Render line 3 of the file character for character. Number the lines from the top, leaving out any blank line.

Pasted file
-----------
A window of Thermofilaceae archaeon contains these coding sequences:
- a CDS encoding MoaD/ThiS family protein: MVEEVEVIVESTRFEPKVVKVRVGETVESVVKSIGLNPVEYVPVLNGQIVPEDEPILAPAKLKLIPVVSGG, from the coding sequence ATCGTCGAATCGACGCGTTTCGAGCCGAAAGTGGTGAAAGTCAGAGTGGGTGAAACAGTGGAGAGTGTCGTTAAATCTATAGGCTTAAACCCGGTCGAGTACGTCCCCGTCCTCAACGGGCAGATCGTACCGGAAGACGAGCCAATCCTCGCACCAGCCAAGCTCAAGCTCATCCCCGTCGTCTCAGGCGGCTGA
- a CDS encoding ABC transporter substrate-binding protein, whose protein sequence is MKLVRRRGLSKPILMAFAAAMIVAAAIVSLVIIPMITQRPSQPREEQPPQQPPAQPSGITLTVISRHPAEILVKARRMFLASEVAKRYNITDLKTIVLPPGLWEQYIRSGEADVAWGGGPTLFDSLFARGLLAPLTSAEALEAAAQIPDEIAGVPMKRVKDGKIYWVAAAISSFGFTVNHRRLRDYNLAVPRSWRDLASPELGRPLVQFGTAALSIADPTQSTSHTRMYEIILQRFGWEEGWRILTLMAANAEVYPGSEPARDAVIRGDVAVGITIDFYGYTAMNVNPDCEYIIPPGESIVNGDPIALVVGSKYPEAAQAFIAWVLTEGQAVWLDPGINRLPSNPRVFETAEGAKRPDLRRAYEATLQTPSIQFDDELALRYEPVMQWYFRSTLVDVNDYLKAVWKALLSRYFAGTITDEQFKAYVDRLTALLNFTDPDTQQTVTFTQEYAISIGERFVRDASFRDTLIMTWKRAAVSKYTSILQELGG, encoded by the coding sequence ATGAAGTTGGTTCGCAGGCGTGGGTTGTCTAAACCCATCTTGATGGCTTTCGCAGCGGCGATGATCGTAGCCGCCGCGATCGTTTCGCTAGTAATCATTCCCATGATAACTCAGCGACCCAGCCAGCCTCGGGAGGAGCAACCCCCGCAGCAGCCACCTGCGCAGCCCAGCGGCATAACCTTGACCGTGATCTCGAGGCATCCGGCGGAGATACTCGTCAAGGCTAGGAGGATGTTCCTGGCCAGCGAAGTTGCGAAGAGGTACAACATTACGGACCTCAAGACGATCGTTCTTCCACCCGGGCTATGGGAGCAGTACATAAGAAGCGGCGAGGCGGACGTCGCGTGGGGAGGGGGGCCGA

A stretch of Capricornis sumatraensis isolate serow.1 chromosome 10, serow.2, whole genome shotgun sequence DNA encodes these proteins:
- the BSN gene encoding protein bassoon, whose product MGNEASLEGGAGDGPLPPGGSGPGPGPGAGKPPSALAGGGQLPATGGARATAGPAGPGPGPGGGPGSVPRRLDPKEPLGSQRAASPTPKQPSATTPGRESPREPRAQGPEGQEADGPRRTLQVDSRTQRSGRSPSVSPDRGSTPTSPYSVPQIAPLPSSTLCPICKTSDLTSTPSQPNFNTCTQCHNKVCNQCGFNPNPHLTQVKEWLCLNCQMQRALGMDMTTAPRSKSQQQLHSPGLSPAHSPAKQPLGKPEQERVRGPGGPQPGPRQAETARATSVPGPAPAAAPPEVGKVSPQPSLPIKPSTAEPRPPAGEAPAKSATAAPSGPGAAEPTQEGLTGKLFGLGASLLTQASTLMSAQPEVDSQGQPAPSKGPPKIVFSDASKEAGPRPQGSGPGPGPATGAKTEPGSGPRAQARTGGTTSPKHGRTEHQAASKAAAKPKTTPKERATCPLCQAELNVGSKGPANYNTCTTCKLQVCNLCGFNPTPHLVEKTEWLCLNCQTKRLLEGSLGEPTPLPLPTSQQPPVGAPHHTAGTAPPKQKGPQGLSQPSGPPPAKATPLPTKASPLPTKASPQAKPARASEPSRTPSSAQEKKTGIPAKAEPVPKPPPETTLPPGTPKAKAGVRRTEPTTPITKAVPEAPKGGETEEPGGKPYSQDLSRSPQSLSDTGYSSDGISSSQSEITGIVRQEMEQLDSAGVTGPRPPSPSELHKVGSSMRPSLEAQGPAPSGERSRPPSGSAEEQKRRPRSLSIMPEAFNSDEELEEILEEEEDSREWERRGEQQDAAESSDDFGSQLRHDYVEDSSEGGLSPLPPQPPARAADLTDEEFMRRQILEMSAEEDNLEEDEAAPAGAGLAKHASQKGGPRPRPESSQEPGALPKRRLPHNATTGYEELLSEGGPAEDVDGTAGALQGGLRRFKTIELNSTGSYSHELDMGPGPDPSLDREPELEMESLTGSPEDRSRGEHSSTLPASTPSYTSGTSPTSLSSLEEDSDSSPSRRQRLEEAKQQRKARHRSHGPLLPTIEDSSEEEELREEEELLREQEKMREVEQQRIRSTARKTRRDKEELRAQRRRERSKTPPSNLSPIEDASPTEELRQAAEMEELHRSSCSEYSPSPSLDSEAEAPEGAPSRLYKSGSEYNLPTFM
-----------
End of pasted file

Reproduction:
- a CDS encoding ABC transporter substrate-binding protein, whose protein sequence is MKLVRRRGLSKPILMAFAAAMIVAAAIVSLVIIPMITQRPSQPREEQPPQQPPAQPSGITLTVISRHPAEILVKARRMFLASEVAKRYNITDLKTIVLPPGLWEQYIRSGEADVAWGGGPTLFDSLFARGLLAPLTSAEALEAAAQIPDEIAGVPMKRVKDGKIYWVAAAISSFGFTVNHRRLRDYNLAVPRSWRDLASPELGRPLVQFGTAALSIADPTQSTSHTRMYEIILQRFGWEEGWRILTLMAANAEVYPGSEPARDAVIRGDVAVGITIDFYGYTAMNVNPDCEYIIPPGESIVNGDPIALVVGSKYPEAAQAFIAWVLTEGQAVWLDPGINRLPSNPRVFETAEGAKRPDLRRAYEATLQTPSIQFDDELALRYEPVMQWYFRSTLVDVNDYLKAVWKALLSRYFAGTITDEQFKAYVDRLTALLNFTDPDTQQTVTFTQEYAISIGERFVRDASFRDTLIMTWKRAAVSKYTSILQELGG, encoded by the coding sequence ATGAAGTTGGTTCGCAGGCGTGGGTTGTCTAAACCCATCTTGATGGCTTTCGCAGCGGCGATGATCGTAGCCGCCGCGATCGTTTCGCTAGTAATCATTCCCATGATAACTCAGCGACCCAGCCAGCCTCGGGAGGAGCAACCCCCGCAGCAGCCACCTGCGCAGCCCAGCGGCATAACCTTGACCGTGATCTCGAGGCATCCGGCGGAGATACTCGTCAAGGCTAGGAGGATGTTCCTGGCCAGCGAAGTTGCGAAGAGGTACAACATTACGGACCTCAAGACGATCGTTCTTCCACCCGGGCTATGGGAGCAGTACATAAGAAGCGGCGAGGCGGACGTCGCGTGGGGAGGGGGGCCGA